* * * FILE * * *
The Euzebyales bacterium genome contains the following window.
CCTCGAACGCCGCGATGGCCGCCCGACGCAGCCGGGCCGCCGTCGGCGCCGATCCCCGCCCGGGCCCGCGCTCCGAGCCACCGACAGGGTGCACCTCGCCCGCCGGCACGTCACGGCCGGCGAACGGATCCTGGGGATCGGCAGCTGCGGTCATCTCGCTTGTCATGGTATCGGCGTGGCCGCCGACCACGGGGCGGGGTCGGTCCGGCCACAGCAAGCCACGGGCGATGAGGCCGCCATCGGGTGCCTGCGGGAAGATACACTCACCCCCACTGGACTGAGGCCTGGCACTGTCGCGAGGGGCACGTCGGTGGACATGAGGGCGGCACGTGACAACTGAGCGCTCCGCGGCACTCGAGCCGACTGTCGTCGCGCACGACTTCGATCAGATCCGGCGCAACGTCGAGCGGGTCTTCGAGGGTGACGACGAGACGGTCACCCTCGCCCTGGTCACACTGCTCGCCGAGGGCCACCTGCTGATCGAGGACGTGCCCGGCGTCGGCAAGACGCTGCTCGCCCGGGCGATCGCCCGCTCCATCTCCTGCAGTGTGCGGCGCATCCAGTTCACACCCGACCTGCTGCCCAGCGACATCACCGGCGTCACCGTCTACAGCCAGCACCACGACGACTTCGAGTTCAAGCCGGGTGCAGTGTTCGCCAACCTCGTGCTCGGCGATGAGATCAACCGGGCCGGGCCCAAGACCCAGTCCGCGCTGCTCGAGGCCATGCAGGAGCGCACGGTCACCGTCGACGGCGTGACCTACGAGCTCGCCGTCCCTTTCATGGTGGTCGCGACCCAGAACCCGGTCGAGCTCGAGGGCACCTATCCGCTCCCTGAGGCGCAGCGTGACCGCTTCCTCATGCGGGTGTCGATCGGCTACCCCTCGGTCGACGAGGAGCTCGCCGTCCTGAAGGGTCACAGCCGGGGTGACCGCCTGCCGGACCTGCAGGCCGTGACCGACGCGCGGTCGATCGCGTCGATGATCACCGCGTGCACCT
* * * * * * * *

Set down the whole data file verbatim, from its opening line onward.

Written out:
The Euzebyales bacterium genome contains the following window.
CCTCGAACGCCGCGATGGCCGCCCGACGCAGCCGGGCCGCCGTCGGCGCCGATCCCCGCCCGGGCCCGCGCTCCGAGCCACCGACAGGGTGCACCTCGCCCGCCGGCACGTCACGGCCGGCGAACGGATCCTGGGGATCGGCAGCTGCGGTCATCTCGCTTGTCATGGTATCGGCGTGGCCGCCGACCACGGGGCGGGGTCGGTCCGGCCACAGCAAGCCACGGGCGATGAGGCCGCCATCGGGTGCCTGCGGGAAGATACACTCACCCCCACTGGACTGAGGCCTGGCACTGTCGCGAGGGGCACGTCGGTGGACATGAGGGCGGCACGTGACAACTGAGCGCTCCGCGGCACTCGAGCCGACTGTCGTCGCGCACGACTTCGATCAGATCCGGCGCAACGTCGAGCGGGTCTTCGAGGGTGACGACGAGACGGTCACCCTCGCCCTGGTCACACTGCTCGCCGAGGGCCACCTGCTGATCGAGGACGTGCCCGGCGTCGGCAAGACGCTGCTCGCCCGGGCGATCGCCCGCTCCATCTCCTGCAGTGTGCGGCGCATCCAGTTCACACCCGACCTGCTGCCCAGCGACATCACCGGCGTCACCGTCTACAGCCAGCACCACGACGACTTCGAGTTCAAGCCGGGTGCAGTGTTCGCCAACCTCGTGCTCGGCGATGAGATCAACCGGGCCGGGCCCAAGACCCAGTCCGCGCTGCTCGAGGCCATGCAGGAGCGCACGGTCACCGTCGACGGCGTGACCTACGAGCTCGCCGTCCCTTTCATGGTGGTCGCGACCCAGAACCCGGTCGAGCTCGAGGGCACCTATCCGCTCCCTGAGGCGCAGCGTGACCGCTTCCTCATGCGGGTGTCGATCGGCTACCCCTCGGTCGACGAGGAGCTCGCCGTCCTGAAGGGTCACAGCCGGGGTGACCGCCTGCCGGACCTGCAGGCCGTGACCGACGCGCGGTCGATCGCGTCGATGATCACCGCGTGCACCT